The cleanup started in October 2018. At the first day the Safety Manager Umijon Ulugov and Community Trainer Lyudmila Bobritskaya held a practical training for workers on handling hazardous materials.
The project team marked the site with a signal tape and prepared all the necessary equipment. The area of the warehouse was completely restricted to residents for the duration of the operation. The workers repackaged the contaminated soil and damaged bags with pesticides into UN Big Bags and plastic drums. A special metal funnel was used to bag the pesticides.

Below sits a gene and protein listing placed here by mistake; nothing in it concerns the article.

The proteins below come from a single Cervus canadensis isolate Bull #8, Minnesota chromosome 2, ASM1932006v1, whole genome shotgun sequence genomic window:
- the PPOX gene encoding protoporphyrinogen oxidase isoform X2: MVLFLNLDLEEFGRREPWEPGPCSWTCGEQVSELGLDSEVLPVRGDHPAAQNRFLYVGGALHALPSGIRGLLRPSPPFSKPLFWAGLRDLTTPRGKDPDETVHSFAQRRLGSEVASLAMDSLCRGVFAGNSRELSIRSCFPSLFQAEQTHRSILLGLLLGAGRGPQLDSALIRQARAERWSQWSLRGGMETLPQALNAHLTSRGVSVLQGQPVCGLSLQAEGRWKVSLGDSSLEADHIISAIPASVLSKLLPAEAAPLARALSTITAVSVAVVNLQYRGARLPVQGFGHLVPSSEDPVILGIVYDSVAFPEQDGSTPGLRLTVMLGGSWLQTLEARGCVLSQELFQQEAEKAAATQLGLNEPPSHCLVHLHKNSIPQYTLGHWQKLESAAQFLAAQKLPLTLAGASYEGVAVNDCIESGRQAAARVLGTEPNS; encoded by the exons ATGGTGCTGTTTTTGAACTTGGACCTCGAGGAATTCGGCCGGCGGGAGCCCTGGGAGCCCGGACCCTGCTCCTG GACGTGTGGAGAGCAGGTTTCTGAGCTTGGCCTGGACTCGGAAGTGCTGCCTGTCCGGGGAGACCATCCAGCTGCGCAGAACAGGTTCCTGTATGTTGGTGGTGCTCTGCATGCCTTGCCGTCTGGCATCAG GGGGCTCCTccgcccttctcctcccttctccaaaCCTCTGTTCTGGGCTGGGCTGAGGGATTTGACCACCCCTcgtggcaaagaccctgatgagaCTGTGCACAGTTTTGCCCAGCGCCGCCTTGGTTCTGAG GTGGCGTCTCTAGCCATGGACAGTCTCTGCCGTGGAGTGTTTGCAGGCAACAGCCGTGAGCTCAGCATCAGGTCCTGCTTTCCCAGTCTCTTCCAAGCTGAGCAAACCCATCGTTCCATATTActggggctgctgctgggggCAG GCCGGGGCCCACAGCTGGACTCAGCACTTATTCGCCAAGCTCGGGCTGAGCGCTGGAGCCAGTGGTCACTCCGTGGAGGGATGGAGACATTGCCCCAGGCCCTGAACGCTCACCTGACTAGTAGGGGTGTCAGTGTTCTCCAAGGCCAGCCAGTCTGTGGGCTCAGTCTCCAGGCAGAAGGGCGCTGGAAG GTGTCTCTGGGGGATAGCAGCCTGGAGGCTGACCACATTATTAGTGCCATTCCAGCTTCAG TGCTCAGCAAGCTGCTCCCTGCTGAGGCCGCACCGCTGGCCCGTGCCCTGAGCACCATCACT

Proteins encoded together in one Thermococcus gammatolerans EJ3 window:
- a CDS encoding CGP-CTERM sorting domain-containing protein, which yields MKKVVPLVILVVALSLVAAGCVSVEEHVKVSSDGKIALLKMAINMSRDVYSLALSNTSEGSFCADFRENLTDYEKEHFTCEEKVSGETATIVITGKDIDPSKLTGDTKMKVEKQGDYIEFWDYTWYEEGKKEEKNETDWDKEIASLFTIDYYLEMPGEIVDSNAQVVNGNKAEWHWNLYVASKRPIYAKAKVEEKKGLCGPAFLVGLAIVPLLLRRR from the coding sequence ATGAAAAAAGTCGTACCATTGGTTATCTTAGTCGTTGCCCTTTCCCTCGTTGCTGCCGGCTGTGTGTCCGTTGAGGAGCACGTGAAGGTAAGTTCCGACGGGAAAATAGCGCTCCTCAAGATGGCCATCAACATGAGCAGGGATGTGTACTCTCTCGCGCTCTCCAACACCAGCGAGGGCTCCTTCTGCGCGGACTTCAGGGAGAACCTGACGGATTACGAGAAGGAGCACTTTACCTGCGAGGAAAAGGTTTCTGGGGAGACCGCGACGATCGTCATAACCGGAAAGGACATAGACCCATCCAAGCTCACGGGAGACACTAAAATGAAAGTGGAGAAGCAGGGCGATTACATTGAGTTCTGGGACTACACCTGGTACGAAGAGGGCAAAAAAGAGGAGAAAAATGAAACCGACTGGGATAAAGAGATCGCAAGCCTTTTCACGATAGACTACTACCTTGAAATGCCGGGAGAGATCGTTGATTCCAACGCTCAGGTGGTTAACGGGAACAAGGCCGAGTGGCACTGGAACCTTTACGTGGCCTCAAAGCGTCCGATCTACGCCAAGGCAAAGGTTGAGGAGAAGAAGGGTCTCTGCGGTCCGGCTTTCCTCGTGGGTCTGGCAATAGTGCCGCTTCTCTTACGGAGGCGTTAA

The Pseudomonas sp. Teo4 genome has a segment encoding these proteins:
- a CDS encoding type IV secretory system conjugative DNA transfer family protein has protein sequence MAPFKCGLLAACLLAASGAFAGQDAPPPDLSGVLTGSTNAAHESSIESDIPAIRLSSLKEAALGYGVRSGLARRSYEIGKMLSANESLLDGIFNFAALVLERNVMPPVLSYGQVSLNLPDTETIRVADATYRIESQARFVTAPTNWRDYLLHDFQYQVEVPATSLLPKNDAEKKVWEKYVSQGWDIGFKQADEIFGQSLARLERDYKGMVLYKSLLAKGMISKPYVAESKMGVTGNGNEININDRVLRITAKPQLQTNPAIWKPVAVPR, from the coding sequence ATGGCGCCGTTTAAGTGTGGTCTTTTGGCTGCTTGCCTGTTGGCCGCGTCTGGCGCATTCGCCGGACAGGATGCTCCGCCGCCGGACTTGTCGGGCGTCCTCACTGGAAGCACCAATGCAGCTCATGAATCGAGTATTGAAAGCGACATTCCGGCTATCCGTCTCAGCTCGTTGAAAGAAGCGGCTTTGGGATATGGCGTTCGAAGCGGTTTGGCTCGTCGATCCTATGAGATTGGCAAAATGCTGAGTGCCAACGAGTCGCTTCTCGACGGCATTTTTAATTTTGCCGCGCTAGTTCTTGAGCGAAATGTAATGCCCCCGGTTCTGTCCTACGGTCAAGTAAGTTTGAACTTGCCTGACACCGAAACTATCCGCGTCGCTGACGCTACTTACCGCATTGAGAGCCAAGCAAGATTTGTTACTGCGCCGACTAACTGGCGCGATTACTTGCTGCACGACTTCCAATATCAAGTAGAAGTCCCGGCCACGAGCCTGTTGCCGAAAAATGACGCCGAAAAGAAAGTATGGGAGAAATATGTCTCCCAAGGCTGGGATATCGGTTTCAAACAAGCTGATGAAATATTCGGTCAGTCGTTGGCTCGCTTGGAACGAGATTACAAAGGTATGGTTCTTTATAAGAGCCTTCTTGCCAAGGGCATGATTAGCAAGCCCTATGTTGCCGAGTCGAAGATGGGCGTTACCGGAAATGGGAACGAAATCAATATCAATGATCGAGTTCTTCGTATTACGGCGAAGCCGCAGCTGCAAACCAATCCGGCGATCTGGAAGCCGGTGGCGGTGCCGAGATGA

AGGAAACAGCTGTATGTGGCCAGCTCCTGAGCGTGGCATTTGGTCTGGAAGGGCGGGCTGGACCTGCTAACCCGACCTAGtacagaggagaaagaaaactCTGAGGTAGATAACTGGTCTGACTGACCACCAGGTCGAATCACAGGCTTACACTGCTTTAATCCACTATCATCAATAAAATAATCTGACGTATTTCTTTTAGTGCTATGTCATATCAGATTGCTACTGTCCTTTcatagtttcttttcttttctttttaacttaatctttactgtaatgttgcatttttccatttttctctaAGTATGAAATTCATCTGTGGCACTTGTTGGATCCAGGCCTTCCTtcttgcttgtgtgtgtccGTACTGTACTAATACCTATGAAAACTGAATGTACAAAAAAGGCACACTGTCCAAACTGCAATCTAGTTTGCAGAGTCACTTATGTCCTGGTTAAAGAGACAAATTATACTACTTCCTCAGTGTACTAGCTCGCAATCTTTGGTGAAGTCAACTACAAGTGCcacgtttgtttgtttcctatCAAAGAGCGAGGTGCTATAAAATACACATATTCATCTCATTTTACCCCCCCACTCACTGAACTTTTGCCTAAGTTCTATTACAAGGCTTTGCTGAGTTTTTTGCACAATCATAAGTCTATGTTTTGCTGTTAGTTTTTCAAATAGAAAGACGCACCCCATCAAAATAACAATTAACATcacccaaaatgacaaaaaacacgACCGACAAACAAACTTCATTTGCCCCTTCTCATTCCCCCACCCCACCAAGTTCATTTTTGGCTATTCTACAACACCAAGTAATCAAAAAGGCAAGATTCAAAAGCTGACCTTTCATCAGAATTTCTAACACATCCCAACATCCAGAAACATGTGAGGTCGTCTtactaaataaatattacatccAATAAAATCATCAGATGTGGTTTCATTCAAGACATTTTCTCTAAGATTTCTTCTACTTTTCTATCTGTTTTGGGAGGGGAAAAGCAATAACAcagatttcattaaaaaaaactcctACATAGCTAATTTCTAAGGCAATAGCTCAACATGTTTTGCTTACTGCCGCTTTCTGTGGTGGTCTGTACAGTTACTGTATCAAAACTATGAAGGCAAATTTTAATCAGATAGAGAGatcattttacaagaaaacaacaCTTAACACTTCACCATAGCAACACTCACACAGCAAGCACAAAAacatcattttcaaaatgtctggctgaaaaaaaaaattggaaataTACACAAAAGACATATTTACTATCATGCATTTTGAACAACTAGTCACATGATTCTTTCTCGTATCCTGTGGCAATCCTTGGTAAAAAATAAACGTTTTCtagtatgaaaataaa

After the delivery of the contaminated soil and UN Big Bags to the facility the trucks were washed off there at a specially designated area in order to remove possible remaining contamination.
At the end of the remediation, a total of 31 metric tons of hazardous wastes were sent to the Vakhsh polygon.
A local resident Alimchon Bakaev, said: “I’m relieved and grateful that pesticides were removed from our community. For years, we witnessed the harmful effects of these chemicals on our environment and health. Removing the pesticides not only promotes a healthier ecosystem, but also protects the health of our families and animals. I believe that this is an important step towards our sustainable future. We must work together to keep our nature safe and healthy for future generations.”
Education and Awareness